Safety’s not as hard as you may think – New Zealand has no snakes, pesky poisonous plants or predators out in the wilderness – all you really need to worry about when you’re hiking in New Zealand is staying on the trail. In saying that, hurting yourself, getting lost and getting caught out by the weather can happen, so you still need to take proper safety precautions when hiking, especially if you are going it alone.
Signing In and Out
Before heading out on a significant day hike, or any overnight track, you are required to register your intentions with the Department of Conservation (DOC). You can usually do this at any of the local DOC offices, in person or over the phone, or in a book provided at the start of the track. Once you have finished the track, you must always remember to sign out again, otherwise a search may be initiated.
In each hut there is a Hut Book, which you should always complete when you visit a hut, even if you aren't staying there overnight, so in case you go missing, there is some recorded proof of where you had been last. The Hutbooks generally make great reading in any case, as there are comments from everyone who has stayed there, often very amusing.
Many of the larger and more popular backcountry huts have resident wardens, who have access to radios in case of emergencies, but this should not be relied on. Emergency beacons are available to hire throughout New Zealand, especially in the more popular hiking destinations, generally at very reasonable rates. In an emergency, you can trigger the emergency beacon and NZ Search and Rescue services will be notified of your whereabouts by satellite and will organise a team to come and provide assistance – usually by helicopter in the first instance, or by motor vehicle and/or foot if conditions are poor. Once triggered, you should stay put and wait for help. However, these should only be used in case of emergency – if you trigger one because you've run out of Snickers bars, or forgot that the final episode of "Grey's Anatomy" was on television and you wanted to catch it, you will likely be charged for the call-out and helicopters are expensive!
When taking to the back country, river crossings are something you should be prepared for. Using bridges where ever possible is the best idea, but if you do need to get your boots wet, knowing how to spot the right conditions to make a safe river crossing will help achieve a successful outcome for everyone. Our river levels can change suddenly especially if there has been heavy rain, and basic signs to look out for include water clarity, depth and flow rate. Sometimes the best outcome might be moving to higher ground, putting on a hot brew and waiting until conditions become favorable.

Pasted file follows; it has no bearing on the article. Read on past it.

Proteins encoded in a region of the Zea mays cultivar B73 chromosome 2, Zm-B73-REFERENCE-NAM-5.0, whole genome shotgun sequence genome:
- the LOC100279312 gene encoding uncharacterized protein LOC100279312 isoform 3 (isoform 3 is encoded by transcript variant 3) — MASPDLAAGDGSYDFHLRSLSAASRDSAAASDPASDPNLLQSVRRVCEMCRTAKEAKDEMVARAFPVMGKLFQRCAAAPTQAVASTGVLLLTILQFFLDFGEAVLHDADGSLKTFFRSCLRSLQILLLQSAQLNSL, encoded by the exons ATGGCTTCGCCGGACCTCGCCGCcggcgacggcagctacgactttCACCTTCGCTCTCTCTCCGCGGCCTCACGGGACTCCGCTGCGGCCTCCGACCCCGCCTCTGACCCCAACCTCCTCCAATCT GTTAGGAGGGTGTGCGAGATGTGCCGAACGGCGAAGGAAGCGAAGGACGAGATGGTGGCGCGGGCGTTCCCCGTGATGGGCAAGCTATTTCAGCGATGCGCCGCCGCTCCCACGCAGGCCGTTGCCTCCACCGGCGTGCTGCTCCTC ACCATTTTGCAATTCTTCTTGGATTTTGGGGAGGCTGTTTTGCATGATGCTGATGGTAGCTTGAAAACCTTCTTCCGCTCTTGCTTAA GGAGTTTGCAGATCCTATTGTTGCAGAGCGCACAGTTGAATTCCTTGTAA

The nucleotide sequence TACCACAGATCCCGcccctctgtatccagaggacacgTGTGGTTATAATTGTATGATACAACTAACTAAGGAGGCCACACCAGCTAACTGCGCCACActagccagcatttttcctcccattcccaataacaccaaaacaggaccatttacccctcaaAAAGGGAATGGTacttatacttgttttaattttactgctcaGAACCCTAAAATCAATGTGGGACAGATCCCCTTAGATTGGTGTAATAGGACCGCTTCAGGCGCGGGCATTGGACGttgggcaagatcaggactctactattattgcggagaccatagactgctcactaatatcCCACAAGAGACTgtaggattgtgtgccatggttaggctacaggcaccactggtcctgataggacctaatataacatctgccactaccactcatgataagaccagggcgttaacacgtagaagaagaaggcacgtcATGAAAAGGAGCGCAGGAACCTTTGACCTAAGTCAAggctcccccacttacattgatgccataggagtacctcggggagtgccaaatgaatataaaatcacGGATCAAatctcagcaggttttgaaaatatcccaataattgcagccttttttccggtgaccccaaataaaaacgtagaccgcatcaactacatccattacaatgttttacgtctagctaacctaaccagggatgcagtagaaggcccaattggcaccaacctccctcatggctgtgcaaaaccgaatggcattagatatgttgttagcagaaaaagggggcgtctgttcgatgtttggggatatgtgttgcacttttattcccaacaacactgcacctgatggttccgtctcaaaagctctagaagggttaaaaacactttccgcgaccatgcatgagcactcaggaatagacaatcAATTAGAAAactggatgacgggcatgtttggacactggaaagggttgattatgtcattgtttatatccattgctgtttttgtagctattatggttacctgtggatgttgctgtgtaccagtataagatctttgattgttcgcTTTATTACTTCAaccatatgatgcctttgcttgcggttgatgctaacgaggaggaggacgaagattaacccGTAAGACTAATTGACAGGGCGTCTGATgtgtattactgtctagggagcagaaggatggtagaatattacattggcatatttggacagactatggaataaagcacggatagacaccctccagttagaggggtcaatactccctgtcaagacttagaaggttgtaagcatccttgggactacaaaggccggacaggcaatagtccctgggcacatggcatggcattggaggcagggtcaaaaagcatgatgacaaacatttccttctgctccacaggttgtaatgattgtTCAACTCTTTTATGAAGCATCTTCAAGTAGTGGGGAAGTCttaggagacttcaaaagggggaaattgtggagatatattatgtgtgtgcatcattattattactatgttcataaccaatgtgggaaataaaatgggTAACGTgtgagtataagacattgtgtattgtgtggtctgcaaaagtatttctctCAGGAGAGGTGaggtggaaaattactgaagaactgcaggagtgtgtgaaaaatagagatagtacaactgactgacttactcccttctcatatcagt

Finding a trail to suit your hiking ability is important and it's a good idea to seek out information from experts, and talk with the locals about what to expect when it comes to track conditions, weather patterns, and any hazards that you should be looking out for. Hike with a buddy, follow trail markers, and when reaching track junctions, take the opportunity for a well earned break so you can re-group and make sure everyone's moving in the same direction.
Our more popular and well used trails will be well marked, but taking the time to learn some basic map reading skills beforehand means you'll be well prepared and able to make good decisions along the way (a Navigation App or GPS unit can be helpful with improving accuracy),
OTHER HIKING ESSENTIALS
To help prepare for your adventure, it's important to choose the right clothing layers as this will give you versatility and offer the best protection no matter the duration of your hike, the remoteness and track conditions. The weather can change in an instant, so the following should always be considered as your basic essentials - a good pair of sturdy hiking boots, thermals, moisture-wicking layers, water proof outerwear, sun protection and a hat and gloves. The saying goes - 'you don't walk for warmth', so having comfortable and practical hiking attire means you're on your way to being well prepared for your adventure into the great outdoors.
Your food and water intake will be higher than usual as well, so it's important to stay well hydrated and have enough tasty and nutritious food to keep you topped up and feeling energized. When on a multi day adventure, it's a good idea to have an extra day or two of supplies in reserve. If you're lucky enough to be setting out for an overnight hike, don't forget an extra set of dry clothes for the evening while you relax and enjoy a well earned meal and hot cuppa.